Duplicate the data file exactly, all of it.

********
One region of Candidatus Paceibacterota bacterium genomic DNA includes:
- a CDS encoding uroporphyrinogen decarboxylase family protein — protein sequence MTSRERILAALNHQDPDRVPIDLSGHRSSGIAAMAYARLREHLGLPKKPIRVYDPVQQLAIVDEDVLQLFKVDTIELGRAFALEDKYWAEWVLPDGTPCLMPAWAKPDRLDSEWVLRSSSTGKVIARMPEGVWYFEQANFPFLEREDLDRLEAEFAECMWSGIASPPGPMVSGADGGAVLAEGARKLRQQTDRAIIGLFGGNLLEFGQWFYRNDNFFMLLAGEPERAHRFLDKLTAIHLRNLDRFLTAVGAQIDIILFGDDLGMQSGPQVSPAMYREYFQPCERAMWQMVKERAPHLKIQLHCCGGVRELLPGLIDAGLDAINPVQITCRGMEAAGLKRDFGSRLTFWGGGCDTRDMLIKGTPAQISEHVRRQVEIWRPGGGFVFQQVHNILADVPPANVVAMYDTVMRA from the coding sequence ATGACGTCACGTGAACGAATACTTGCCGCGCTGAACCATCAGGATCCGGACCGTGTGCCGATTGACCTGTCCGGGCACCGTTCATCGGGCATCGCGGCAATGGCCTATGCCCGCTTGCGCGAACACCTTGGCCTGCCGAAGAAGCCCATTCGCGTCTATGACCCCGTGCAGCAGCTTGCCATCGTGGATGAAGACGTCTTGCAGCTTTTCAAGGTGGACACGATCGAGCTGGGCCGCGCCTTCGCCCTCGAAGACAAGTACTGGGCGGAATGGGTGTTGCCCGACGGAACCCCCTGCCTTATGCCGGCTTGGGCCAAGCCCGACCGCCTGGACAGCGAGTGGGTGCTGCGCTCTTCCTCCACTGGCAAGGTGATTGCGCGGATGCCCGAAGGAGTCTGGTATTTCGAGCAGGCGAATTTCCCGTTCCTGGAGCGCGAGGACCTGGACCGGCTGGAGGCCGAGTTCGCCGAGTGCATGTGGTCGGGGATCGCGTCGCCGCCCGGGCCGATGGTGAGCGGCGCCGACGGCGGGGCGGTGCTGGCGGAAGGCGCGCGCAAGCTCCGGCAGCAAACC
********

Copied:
One region of Candidatus Paceibacterota bacterium genomic DNA includes:
- a CDS encoding uroporphyrinogen decarboxylase family protein — protein sequence MTSRERILAALNHQDPDRVPIDLSGHRSSGIAAMAYARLREHLGLPKKPIRVYDPVQQLAIVDEDVLQLFKVDTIELGRAFALEDKYWAEWVLPDGTPCLMPAWAKPDRLDSEWVLRSSSTGKVIARMPEGVWYFEQANFPFLEREDLDRLEAEFAECMWSGIASPPGPMVSGADGGAVLAEGARKLRQQTDRAIIGLFGGNLLEFGQWFYRNDNFFMLLAGEPERAHRFLDKLTAIHLRNLDRFLTAVGAQIDIILFGDDLGMQSGPQVSPAMYREYFQPCERAMWQMVKERAPHLKIQLHCCGGVRELLPGLIDAGLDAINPVQITCRGMEAAGLKRDFGSRLTFWGGGCDTRDMLIKGTPAQISEHVRRQVEIWRPGGGFVFQQVHNILADVPPANVVAMYDTVMRA from the coding sequence ATGACGTCACGTGAACGAATACTTGCCGCGCTGAACCATCAGGATCCGGACCGTGTGCCGATTGACCTGTCCGGGCACCGTTCATCGGGCATCGCGGCAATGGCCTATGCCCGCTTGCGCGAACACCTTGGCCTGCCGAAGAAGCCCATTCGCGTCTATGACCCCGTGCAGCAGCTTGCCATCGTGGATGAAGACGTCTTGCAGCTTTTCAAGGTGGACACGATCGAGCTGGGCCGCGCCTTCGCCCTCGAAGACAAGTACTGGGCGGAATGGGTGTTGCCCGACGGAACCCCCTGCCTTATGCCGGCTTGGGCCAAGCCCGACCGCCTGGACAGCGAGTGGGTGCTGCGCTCTTCCTCCACTGGCAAGGTGATTGCGCGGATGCCCGAAGGAGTCTGGTATTTCGAGCAGGCGAATTTCCCGTTCCTGGAGCGCGAGGACCTGGACCGGCTGGAGGCCGAGTTCGCCGAGTGCATGTGGTCGGGGATCGCGTCGCCGCCCGGGCCGATGGTGAGCGGCGCCGACGGCGGGGCGGTGCTGGCGGAAGGCGCGCGCAAGCTCCGGCAGCAAACC